Finally! Thailand! Part two.

Leaving Bangkok we went to see the Summer Palace. It was a large compound with grassy knolls, European statues, topiaries, gardens, a temple in the middle of a lake, and of course, the palace. It was still really hot but there was a nice breeze and seemed like a lovely place to spend the summer, away from the craziness that is Bangkok.
The group!(This was a building donated to the king by the Chinese.)

We left there to travel along to Ayutthaya. The city was originally built in 1350 and was the capital of Siam. It was destroyed by the Burmese in the 1700s and abandoned to be taken over by the jungle. It is now a UNESCO World Heritage site, for good reason. In the ruins of on temple they found a Buddha head that was encased in the roots of a tree.

The ruins were awe inspiring; it’s crazy to think of what the place looked like 500 years ago.
(This photo by my dad.)(By day.)(Sunset.)(By night.)

On our way to Sukhothai we stopped by the Crystal Palace. It used to be a very small monastery in the countryside until a monk there invented Tiger Balm. So many people came after that and donated money that they built more and larger buildings and decorated the main building like this…completely covered in small diamond mirrored tiles. It was amazing to walk into. A large golden Buddha was at one end and the other end had a statue of the Tiger Balm monk that held his ashes.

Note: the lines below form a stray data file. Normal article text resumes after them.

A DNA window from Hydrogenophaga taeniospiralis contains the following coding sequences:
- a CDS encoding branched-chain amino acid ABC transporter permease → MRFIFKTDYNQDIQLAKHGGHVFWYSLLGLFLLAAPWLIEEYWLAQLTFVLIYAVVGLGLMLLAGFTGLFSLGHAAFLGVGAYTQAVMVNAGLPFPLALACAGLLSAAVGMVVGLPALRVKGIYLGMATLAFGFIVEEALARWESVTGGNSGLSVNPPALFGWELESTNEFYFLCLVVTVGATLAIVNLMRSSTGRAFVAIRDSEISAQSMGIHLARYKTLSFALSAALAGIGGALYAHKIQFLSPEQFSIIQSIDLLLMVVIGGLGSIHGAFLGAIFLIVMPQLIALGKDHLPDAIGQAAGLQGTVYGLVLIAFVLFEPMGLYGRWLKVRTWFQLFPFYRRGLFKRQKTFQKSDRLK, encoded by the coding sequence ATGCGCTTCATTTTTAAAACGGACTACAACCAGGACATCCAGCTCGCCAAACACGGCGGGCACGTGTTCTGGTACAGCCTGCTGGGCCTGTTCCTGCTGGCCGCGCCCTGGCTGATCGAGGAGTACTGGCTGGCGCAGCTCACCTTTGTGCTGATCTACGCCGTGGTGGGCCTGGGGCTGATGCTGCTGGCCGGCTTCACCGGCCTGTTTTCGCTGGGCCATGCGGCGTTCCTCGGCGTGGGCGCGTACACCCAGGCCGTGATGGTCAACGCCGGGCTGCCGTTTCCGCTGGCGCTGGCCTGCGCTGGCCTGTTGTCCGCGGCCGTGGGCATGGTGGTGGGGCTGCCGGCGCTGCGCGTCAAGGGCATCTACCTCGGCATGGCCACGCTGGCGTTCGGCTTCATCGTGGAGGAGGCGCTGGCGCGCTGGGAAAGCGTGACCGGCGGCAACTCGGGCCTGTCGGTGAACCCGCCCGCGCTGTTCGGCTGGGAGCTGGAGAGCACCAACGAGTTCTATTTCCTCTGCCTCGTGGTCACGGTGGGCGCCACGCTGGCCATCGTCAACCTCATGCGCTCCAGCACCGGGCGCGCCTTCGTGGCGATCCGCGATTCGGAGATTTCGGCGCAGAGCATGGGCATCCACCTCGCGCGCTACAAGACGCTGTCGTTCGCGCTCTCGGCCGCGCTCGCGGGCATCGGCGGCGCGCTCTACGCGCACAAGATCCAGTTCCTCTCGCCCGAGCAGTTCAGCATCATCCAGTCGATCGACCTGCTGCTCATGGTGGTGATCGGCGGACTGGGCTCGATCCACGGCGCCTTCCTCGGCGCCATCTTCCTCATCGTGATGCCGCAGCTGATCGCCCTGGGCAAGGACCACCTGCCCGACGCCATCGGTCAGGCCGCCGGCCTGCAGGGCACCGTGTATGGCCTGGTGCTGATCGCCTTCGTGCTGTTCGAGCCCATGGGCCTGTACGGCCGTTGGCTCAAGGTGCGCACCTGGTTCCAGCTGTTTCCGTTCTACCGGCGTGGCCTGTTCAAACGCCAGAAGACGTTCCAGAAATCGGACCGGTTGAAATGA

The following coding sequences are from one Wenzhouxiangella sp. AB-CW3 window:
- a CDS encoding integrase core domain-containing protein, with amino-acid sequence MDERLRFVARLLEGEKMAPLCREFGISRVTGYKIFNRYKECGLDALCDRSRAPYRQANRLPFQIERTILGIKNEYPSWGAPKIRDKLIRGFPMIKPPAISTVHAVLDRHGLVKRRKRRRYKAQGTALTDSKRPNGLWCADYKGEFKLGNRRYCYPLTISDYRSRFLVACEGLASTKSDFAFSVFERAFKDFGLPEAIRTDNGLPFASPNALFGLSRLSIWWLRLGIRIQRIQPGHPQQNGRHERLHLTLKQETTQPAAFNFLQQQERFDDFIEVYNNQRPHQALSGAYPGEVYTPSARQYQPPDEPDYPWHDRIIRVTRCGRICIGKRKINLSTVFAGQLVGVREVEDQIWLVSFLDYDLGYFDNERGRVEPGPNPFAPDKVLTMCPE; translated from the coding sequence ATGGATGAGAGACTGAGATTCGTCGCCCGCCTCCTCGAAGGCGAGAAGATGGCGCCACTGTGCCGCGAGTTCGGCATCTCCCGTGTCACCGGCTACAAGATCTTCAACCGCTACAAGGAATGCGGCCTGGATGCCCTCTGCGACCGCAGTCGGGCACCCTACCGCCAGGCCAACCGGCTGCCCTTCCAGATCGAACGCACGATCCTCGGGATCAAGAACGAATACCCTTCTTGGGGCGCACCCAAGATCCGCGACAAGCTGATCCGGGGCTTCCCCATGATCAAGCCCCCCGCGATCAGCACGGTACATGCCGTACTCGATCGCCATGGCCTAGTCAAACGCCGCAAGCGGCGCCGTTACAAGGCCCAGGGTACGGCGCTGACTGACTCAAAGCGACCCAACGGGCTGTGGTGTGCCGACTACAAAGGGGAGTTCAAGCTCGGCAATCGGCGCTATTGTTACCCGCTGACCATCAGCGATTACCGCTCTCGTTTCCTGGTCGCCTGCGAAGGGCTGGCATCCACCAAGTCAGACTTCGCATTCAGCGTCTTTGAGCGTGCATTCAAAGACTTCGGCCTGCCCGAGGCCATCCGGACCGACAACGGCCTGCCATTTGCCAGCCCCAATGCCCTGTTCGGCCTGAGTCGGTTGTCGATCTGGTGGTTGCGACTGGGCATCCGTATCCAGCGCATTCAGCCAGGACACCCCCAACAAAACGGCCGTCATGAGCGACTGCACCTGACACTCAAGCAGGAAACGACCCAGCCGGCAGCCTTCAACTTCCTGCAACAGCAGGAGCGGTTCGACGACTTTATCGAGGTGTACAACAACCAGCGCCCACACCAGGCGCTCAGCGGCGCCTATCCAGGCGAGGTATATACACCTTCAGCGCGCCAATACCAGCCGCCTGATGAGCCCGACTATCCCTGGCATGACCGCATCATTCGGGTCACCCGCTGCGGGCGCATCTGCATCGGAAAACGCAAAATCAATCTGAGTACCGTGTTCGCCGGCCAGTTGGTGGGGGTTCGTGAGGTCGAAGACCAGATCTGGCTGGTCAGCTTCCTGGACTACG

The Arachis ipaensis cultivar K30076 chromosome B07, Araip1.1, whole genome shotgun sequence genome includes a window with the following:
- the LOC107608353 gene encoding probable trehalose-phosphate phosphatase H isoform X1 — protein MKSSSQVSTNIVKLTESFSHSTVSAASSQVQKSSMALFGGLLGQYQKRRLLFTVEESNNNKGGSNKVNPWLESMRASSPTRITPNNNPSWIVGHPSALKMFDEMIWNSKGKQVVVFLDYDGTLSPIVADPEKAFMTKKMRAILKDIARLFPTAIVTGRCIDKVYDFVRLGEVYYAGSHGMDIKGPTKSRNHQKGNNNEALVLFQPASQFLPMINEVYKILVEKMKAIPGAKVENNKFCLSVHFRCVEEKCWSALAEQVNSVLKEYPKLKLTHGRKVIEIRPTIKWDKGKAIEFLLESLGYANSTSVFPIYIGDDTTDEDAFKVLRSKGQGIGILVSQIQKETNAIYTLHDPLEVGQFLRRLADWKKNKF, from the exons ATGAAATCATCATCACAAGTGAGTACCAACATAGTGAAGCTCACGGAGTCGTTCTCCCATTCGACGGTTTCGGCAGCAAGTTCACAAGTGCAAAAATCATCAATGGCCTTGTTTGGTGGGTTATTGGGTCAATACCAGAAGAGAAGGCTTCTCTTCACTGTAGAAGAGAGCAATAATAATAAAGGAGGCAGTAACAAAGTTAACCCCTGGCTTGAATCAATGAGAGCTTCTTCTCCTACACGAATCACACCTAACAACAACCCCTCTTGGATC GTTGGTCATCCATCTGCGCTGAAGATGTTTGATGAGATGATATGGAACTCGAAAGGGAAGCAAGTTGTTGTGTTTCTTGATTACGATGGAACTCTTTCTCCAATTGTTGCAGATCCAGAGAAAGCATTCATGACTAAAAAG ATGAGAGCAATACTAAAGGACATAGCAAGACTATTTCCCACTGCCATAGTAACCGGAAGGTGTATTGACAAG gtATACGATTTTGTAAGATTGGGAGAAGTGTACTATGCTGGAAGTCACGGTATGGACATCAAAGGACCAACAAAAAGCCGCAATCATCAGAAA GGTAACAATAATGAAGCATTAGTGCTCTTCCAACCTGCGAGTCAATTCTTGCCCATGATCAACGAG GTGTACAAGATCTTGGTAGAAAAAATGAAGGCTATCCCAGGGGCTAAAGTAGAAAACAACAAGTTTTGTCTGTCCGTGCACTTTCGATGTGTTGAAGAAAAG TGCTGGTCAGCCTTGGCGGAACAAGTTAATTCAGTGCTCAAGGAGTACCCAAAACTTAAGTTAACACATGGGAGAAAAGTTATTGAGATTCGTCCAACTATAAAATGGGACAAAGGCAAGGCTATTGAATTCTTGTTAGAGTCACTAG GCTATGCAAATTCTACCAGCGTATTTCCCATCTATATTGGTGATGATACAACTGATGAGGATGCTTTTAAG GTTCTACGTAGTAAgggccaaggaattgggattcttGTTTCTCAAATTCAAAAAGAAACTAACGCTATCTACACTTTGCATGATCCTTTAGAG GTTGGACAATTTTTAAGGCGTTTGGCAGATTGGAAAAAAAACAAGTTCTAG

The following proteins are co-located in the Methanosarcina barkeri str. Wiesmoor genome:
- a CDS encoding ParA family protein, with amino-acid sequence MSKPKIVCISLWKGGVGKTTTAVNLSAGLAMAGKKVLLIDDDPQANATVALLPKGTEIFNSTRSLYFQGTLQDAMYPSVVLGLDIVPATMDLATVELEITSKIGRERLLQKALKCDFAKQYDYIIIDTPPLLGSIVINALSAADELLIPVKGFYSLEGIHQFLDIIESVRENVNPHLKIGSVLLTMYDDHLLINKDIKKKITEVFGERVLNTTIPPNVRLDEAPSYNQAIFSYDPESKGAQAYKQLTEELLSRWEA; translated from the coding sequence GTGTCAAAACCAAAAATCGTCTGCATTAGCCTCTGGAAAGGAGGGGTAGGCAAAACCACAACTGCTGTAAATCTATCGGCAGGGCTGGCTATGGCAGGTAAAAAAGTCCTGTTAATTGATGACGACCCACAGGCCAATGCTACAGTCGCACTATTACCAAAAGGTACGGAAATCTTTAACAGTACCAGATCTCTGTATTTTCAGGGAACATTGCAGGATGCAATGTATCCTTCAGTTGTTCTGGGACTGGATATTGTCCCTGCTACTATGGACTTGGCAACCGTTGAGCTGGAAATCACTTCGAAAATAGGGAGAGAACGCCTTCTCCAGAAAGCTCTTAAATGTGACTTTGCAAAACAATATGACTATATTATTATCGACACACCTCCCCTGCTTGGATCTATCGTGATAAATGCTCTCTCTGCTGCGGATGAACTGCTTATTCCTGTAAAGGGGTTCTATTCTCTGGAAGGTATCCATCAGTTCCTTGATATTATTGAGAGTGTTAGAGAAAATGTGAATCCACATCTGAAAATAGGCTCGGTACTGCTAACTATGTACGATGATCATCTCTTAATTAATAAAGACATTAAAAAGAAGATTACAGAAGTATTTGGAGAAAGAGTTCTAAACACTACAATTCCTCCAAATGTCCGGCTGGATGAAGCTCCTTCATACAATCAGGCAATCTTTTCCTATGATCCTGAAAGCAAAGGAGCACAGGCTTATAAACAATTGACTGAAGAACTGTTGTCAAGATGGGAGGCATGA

We took a very enjoyable lunchtime river cruise to see the floating houses and eat strange fruits. The houses were simple one room shacks floating on the river where they would fish and farm. I loved seeing how people still planted flowers and food anywhere they could. People still had dogs and small outhouses (bathrooms are called the Happy Room) and seemed very content. The weather was beautiful with a slight breeze.
From there we continued to Sukhothai. We stayed in a cute hotel where the rooms were more like upscale bungalows and I met the first person of questionable gender on the trip. We saw many more beautiful ruins there, also a UNESCO site.

(Candle offerings to Buddha.)The structure above is called a stupa. Anything that is built in that shape is solid and holds the ashes of someone famous or important (such as a monk or a king).

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